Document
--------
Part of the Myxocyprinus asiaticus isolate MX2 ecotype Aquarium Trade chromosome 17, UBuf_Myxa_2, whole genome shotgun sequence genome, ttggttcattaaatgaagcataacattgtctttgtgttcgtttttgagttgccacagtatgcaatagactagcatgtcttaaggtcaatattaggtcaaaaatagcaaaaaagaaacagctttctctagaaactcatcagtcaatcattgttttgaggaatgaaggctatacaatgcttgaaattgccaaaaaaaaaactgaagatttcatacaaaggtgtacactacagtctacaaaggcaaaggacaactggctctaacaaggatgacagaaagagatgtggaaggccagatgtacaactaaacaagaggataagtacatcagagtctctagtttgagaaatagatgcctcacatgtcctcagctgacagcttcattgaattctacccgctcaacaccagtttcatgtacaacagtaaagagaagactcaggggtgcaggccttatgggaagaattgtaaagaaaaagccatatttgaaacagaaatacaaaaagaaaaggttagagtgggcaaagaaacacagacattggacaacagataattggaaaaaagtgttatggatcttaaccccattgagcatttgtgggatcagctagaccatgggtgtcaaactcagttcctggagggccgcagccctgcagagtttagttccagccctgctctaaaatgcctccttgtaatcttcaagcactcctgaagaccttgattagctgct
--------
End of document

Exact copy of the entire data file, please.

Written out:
Part of the Myxocyprinus asiaticus isolate MX2 ecotype Aquarium Trade chromosome 17, UBuf_Myxa_2, whole genome shotgun sequence genome, ttggttcattaaatgaagcataacattgtctttgtgttcgtttttgagttgccacagtatgcaatagactagcatgtcttaaggtcaatattaggtcaaaaatagcaaaaaagaaacagctttctctagaaactcatcagtcaatcattgttttgaggaatgaaggctatacaatgcttgaaattgccaaaaaaaaaactgaagatttcatacaaaggtgtacactacagtctacaaaggcaaaggacaactggctctaacaaggatgacagaaagagatgtggaaggccagatgtacaactaaacaagaggataagtacatcagagtctctagtttgagaaatagatgcctcacatgtcctcagctgacagcttcattgaattctacccgctcaacaccagtttcatgtacaacagtaaagagaagactcaggggtgcaggccttatgggaagaattgtaaagaaaaagccatatttgaaacagaaatacaaaaagaaaaggttagagtgggcaaagaaacacagacattggacaacagataattggaaaaaagtgttatggatcttaaccccattgagcatttgtgggatcagctagaccatgggtgtcaaactcagttcctggagggccgcagccctgcagagtttagttccagccctgctctaaaatgcctccttgtaatcttcaagcactcctgaagaccttgattagctgct